[Python-ideas] High time for a builtin function to manage packages (simply)?

Andrew Barnert abarnert at yahoo.com
Wed Sep 9 23:18:06 CEST 2015

On Sep 9, 2015, at 01:56, Paul Moore <p.f.moore at gmail.com> wrote:
> Apart from that issue, which is Windows only (and thus some people
> find it less compelling) we have also had reported issues of people
> running pip, and it installs things into the "wrong" Python
> installation. This is typically because of PATH configuration issues,
> where "pip" is being found via one PATH element, but "python" is found
> via a different one. I don't have specifics to hand, so I can't
> clarify *how* people have managed to construct such breakage, but I
> can state that it happens, and the relevant people are usually very
> confused by the results.

If StackOverflow/SU/TD questions are any indication, a disproportionate number of these people are Mac users using Python 2.7, who have installed a second Python 2.7 (or, in some cases, two of them) alongside Apple's. Many teachers, blog posts, instructions for scientific packages, etc. recommend this, but often don't give enough information for a novice to get it right. 

Many people don't even realize they already have a Python 2.7; others are making their first foray into serious terminal usage and don't think about PATH issues; others are following old instructions written for OS X 10.5 that don't do the right thing in 10.6, much less 10.10; etc. And even experienced *nix types who aren't Mac experts may not realize the implications of LaunchServices not being launched by the shell (so anything you double-click, schedule, run as a service, etc. won't see your export PATH that you think should be solving things). Even Mac experts are thrown by the fact that Apple's pre-installed Python is in /usr but has a scripts directory in /usr/local, so if you install pip for both Apple's Python and a second one, whichever one goes second is likely to overwrite the first (but that isn't as common as just having /usr/bin ahead of /usr/local/bin on the PATH--because Apple's Python doesn't come with pip, this is enough to have your highest pip and python executables out of sync).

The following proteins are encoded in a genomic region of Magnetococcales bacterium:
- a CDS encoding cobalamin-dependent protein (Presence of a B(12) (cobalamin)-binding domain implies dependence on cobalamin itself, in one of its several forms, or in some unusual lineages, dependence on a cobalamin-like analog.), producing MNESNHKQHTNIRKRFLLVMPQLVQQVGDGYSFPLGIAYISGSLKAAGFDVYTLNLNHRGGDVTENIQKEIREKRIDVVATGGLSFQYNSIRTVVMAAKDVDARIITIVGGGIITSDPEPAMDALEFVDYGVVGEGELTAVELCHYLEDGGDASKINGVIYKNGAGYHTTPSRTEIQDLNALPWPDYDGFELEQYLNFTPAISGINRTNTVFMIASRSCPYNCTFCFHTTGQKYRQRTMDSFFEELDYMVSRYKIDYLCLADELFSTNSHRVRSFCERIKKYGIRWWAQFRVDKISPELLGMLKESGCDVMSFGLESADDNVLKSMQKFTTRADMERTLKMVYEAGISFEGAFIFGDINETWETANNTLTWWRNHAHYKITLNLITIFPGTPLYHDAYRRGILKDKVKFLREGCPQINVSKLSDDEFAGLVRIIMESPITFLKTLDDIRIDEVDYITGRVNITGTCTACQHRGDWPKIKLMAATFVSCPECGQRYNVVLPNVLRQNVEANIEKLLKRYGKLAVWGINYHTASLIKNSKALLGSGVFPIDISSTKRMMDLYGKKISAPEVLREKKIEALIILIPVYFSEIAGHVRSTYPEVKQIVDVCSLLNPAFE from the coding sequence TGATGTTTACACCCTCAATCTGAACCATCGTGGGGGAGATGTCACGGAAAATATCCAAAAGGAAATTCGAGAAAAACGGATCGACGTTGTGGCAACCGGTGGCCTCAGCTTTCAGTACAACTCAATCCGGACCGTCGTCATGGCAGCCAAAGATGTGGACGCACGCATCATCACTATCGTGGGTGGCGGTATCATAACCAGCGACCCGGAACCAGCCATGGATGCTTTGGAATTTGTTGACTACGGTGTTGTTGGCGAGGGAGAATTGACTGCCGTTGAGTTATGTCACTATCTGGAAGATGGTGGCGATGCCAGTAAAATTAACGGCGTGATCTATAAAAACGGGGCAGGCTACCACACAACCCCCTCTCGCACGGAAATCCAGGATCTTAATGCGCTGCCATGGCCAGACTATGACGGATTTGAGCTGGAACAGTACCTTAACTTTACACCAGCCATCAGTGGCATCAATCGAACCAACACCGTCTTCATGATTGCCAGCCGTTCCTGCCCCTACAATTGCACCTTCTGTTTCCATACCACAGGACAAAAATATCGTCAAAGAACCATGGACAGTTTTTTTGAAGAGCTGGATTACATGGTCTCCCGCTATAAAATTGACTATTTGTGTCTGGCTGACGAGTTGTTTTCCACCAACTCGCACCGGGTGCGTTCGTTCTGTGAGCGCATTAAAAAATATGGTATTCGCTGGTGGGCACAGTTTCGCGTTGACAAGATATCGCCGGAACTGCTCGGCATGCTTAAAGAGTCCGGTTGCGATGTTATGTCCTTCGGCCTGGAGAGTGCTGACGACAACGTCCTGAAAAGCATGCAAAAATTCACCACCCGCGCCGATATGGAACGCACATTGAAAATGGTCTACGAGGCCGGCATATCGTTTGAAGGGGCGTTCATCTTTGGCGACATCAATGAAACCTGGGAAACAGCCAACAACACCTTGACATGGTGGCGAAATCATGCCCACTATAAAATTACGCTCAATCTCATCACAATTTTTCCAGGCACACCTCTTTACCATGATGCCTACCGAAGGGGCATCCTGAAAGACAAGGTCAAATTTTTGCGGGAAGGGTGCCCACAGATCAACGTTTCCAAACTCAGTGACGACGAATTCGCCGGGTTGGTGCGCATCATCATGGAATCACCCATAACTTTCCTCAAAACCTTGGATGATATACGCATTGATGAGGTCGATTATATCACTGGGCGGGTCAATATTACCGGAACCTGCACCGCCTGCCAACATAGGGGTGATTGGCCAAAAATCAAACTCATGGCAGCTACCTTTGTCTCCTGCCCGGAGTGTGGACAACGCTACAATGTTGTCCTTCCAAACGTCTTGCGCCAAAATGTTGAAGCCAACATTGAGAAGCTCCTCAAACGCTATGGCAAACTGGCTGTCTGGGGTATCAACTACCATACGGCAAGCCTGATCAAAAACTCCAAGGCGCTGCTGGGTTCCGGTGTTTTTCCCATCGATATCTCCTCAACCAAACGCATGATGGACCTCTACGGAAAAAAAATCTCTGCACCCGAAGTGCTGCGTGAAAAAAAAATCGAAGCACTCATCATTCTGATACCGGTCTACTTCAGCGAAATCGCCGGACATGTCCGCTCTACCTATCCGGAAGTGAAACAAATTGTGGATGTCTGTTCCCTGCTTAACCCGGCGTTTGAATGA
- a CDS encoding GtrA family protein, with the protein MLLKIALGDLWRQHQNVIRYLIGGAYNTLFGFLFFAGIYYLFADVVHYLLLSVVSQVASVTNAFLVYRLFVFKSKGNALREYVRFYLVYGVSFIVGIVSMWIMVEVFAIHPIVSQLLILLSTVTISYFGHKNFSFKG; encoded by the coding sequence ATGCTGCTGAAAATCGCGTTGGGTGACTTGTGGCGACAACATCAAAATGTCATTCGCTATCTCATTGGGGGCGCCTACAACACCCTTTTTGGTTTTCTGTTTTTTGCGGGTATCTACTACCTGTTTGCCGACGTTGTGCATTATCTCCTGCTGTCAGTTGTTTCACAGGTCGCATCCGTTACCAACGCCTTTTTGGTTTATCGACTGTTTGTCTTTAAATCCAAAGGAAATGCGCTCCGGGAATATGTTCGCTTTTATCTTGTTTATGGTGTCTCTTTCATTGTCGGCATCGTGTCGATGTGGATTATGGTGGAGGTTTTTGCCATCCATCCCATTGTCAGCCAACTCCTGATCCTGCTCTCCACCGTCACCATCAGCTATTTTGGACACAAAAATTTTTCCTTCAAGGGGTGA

Whenever someone has a PATH question, I always start by asking them if they're on a Mac, and using Python 2.7, and, if so, which if any Python installs they've done, and why they can't use virtual environments and/or upgrade to Python 3.x and/or use the system Python. The vast majority say yes, yes, [python.org|Homebrew|the one linked from this blog post|I don't remember], what's a virtual environment, my [book|teacher|friend] says 2.7 is the best version, this blog post says [Apple doesn't include Python|Apple's Python is 2.7.1 and broken|etc.].

As both Python 3 and virtual environments become more common (at least as long as Apple isn't shipping Python 3 or virtualenv for their 2.7), the problem seems to be becoming less common, but it's still depressing how many people are still writing blog posts and SO answers and so on that tell people "you need to install the latest version of Python, 2.7, because your computer doesn't come with it" and then proceed to give instructions that will lead to a screwed up PATH and make no mention of virtualenv...

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